What Employers Can (and Can’t) Deduct from an Employee’s Paycheck
Employers often ask if they are able to deduct from an employee’s wages the cost of employer property, equipment and/or materials that have gone missing, were damaged, or that needed to be scrapped or repaired due to an employee’s carelessness, negligence or intentional actions. This question frequently arises when the employee quits or is terminated, and the employer wants to withhold all or part of the employee’s final paycheck.
State Limitations on Wage Deductions
Employers need to be aware that there is a Wisconsin law that limits an employer’s rights in this situation. Wisconsin Statute §103.455 places strict limitations on an employer’s ability to deduct amounts from an employee’s earned wages due to defective or faulty workmanship or for lost, stolen or damaged property. The statute reads, in part:
“103.455 Deductions for faulty workmanship, loss, theft or damage. No employer may make any deduction from the wages due or earned by any employee, who is not an independent contractor, for defective or faulty workmanship, lost or stolen property or damage to property, unless the employee authorizes the employer in writing to make that deduction ….”
In order for an employer to make a lawful deduction, the employer must obtain written consent from the employee for the deduction, and the timing of that authorization is critical. The employee must provide written authorization for the deduction after the loss or damage has occurred and before the wage deduction is taken. Donovan v. Schlesner, 72 Wis. 2d 74, 240 N.W.2d 135 (1976). This means that an employer cannot rely on a blanket authorization obtained from the employee in advance or on a general policy statement that deductions will occur to make a legal wage deduction. Moreover, any agreement between the employer and the employee to avoid the requirements of §103.455 is void.
The damages for improper deductions from earned wages are significant. An employee may recover twice the amount of the wrongful deduction in a civil action commenced against the employer. If an employer terminates or takes some other adverse employment action against an employee for challenging the legality of a deduction, the employee can bring a claim against the employer for retaliation. (See Wis. Stats. §111.322(2m)).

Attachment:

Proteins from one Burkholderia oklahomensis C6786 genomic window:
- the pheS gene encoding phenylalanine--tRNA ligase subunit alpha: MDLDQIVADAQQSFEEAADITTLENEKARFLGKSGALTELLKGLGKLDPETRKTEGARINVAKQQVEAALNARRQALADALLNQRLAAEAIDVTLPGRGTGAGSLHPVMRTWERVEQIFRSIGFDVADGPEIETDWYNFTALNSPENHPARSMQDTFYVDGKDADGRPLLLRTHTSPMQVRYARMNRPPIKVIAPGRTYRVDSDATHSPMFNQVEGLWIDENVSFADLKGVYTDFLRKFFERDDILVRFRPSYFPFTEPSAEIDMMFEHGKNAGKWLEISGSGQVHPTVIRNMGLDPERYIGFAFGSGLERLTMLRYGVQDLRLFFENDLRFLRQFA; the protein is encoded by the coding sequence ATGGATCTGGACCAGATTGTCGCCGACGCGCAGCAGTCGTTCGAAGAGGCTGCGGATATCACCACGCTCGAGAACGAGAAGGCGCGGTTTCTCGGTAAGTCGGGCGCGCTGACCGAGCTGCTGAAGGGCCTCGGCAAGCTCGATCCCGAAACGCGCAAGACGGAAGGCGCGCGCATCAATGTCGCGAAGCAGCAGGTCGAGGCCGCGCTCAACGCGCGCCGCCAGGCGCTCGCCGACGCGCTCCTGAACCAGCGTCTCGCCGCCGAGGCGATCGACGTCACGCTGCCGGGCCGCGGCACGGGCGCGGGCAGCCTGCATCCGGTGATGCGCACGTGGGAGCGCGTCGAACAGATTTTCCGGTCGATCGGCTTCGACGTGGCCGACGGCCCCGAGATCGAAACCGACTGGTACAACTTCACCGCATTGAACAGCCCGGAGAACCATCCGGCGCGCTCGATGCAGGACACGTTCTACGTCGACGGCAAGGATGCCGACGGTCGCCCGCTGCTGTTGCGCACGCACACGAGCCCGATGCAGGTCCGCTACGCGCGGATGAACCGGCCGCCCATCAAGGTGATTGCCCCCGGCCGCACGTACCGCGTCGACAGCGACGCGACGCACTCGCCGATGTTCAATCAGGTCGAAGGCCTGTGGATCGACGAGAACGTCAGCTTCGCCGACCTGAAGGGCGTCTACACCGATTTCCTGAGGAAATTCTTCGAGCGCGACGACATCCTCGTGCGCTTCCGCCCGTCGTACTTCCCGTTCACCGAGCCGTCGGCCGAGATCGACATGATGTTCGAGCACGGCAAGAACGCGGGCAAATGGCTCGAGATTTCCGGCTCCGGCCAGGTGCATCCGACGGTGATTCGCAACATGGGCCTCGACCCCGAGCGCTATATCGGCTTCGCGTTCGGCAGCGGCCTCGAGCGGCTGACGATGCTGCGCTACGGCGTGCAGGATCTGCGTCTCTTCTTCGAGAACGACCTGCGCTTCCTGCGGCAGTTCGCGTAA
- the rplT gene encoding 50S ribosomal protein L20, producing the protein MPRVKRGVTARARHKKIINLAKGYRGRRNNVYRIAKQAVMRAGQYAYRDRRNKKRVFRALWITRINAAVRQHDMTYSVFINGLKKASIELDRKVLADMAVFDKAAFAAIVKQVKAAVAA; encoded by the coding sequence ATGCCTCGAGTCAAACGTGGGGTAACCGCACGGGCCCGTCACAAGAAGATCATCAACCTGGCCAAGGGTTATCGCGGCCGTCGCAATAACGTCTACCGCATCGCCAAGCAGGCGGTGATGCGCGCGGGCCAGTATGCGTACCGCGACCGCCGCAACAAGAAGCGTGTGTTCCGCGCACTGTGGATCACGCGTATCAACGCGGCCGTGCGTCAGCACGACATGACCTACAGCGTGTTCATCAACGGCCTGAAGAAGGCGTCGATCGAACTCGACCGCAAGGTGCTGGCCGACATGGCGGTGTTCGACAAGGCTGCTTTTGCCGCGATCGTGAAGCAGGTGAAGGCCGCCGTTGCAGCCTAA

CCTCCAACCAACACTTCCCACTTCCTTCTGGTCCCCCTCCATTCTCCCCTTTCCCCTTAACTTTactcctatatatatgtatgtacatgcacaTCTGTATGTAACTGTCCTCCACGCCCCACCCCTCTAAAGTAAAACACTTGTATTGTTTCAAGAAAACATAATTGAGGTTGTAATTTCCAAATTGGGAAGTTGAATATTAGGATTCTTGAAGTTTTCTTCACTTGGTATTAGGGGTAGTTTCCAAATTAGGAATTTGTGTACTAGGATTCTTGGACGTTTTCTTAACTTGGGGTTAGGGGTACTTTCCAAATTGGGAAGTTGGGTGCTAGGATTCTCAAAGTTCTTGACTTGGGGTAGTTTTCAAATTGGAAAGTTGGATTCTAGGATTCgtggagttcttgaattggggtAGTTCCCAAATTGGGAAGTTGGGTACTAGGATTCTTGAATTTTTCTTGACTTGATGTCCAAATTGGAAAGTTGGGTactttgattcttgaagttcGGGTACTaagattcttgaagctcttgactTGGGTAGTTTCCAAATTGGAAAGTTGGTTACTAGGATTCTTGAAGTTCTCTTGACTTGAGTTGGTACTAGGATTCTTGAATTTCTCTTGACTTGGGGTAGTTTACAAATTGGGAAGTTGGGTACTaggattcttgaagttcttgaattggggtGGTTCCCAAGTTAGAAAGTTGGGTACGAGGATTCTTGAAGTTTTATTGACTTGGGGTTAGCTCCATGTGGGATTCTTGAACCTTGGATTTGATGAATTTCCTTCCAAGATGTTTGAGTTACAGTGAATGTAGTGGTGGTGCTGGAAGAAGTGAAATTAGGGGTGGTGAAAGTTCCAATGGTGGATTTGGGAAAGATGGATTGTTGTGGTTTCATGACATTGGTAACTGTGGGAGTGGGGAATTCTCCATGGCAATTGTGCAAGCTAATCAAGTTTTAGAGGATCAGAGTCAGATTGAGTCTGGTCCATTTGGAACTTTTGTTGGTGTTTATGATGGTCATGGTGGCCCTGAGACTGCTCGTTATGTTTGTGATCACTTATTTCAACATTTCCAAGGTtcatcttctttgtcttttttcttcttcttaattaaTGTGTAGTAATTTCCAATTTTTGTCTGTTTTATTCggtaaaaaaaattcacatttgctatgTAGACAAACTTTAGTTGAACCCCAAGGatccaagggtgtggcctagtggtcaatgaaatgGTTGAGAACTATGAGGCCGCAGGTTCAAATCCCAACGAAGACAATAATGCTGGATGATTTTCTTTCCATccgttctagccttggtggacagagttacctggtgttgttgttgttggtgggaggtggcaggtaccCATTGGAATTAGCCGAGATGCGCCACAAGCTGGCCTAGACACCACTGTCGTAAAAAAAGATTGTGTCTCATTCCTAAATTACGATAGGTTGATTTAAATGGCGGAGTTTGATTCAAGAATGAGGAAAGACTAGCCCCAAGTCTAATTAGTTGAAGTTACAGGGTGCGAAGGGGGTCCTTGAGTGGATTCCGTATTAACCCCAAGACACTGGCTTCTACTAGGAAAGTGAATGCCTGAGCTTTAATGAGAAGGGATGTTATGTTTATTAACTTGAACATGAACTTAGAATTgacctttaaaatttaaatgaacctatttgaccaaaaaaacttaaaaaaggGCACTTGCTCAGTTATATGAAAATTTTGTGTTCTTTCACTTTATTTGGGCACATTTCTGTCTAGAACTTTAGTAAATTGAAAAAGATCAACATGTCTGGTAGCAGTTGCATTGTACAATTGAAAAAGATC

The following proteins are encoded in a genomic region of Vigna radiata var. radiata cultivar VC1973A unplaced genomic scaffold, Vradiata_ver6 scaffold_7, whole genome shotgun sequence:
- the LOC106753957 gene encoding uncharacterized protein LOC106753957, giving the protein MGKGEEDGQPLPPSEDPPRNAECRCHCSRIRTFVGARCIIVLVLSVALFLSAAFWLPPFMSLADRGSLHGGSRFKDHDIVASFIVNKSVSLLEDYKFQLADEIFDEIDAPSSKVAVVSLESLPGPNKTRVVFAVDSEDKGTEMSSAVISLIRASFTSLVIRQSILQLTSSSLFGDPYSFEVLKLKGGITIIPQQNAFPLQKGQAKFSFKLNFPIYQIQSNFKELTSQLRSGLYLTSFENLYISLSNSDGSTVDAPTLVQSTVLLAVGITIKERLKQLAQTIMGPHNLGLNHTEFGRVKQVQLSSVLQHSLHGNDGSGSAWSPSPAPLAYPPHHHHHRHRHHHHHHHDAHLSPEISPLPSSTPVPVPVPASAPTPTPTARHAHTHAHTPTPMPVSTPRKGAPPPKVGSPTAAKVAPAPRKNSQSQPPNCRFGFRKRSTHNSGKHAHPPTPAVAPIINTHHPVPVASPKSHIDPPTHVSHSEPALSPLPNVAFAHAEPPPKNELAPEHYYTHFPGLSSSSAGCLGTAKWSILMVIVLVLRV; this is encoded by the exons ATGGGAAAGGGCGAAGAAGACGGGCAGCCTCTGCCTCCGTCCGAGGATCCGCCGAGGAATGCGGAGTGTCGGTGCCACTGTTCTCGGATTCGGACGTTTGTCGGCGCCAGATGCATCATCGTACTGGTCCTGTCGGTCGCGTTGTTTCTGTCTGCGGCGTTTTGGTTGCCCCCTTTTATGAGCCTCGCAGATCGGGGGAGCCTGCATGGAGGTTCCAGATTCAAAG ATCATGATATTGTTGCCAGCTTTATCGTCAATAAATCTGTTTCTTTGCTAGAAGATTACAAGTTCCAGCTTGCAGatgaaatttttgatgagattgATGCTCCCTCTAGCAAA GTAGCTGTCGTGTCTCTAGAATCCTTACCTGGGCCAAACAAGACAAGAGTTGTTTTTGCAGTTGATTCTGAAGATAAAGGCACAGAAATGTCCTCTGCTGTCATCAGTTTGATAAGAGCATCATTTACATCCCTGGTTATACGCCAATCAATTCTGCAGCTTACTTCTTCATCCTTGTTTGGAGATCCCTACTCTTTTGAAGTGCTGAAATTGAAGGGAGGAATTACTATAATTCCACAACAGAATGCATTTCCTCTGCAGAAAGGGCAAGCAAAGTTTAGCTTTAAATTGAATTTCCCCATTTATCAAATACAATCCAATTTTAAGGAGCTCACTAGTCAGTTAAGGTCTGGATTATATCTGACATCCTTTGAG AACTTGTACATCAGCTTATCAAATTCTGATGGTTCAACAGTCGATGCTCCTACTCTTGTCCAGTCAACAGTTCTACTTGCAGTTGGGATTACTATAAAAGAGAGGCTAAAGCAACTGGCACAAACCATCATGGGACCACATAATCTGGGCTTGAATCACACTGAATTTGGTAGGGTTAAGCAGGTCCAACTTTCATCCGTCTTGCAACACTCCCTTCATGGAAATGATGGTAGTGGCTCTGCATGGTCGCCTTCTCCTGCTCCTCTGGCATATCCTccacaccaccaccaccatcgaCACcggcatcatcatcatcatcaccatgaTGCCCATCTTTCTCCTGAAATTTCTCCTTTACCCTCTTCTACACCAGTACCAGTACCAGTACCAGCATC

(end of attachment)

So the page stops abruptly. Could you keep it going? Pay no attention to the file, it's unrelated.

Repayment for Owed Obligations
Employers have more flexibility in making deductions from wages for repayment of obligations owed by the employee to the employer. However, it is important for the employer to adequately document the employee’s debt and repayment obligation to ensure that the deduction will fall outside of the limitations imposed by Wisconsin Statute §103.455.
Federal Limitations on Wage Deductions
The federal Fair Labor Standards Act also imposes limitations on an employer’s ability to make deductions from employee pay. The Fair Labor Standards Act is the federal law that governs minimum wage and overtime pay for employees.
Under federal law, an employer cannot make deductions from the pay of hourly, non-exempt employees for the cost of items considered to be primarily for the benefit or convenience of the employer, if the result would be to reduce the employee’s wages below the required minimum wage or overtime compensation.
Examples of deductions for items considered to be primarily for the benefit of the employer include:
- Deductions for damaged or lost tools or equipment used in the employee’s work;
- Deductions for damage to the employer’s facility or property;
- Deductions for cash register shortages;
- Deductions for theft of the employer’s property; and
- Deductions for employee uniform expense
Deductions taken in these circumstances are not legal if they have the effect of taking an employee’s earned wages below the required minimum wage for hours worked, or if the deduction results in the employee not being paid “time-and-a-half” for overtime hours worked. (See U.S. Department of Labor, Fact Sheet, #16).
How Employers Can Comply
Wisconsin employers must comply with both state and federal laws regarding wage deductions. Putting the requirements of state and federal law together, for a legal deduction to occur, these requirements must be met:
- The employer must obtain the employee’s written authorization after the loss or damage occurs and before the time the deduction is taken, and
- The deduction cannot result in the employee being paid less than minimum wage for hours worked and/or less than “time-and-a-half” for overtime hours worked.
State and federal law also impose limitations on an employer’s ability to make deductions from the weekly salary of exempt employees, and those limits will be addressed in a future blog article. McCarty Law’s labor and employment attorneys stand ready to assist you in navigating the limitations and requirements imposed by law for employee wage deductions.
 The statute allows deductions from an employee’s wages without the employee’s prior written authorization where the employer and a representative designated by the employee determine that the loss, theft or damage was the result of the employee’s negligence, carelessness, or willful and intentional conduct, or the employee is found guilty or held liable in court for that negligence, carelessness or willful and intentional misconduct.
Rebecca L. Kent
Latest posts by Rebecca L. Kent (see all)
- Legal Alert: New Unemployment Insurance Notice Requirement Goes Into Effect November 2, 2020 - October 30, 2020
- In Wisconsin, Work Is No Excuse Not To Vote! - October 29, 2020
- COVID-19 Considerations for Returning to Work: Part Two - June 4, 2020
- COVID-19 Considerations for Returning to Work: Part One - May 28, 2020
- Update to Families First Coronavirus Response Act - March 25, 2020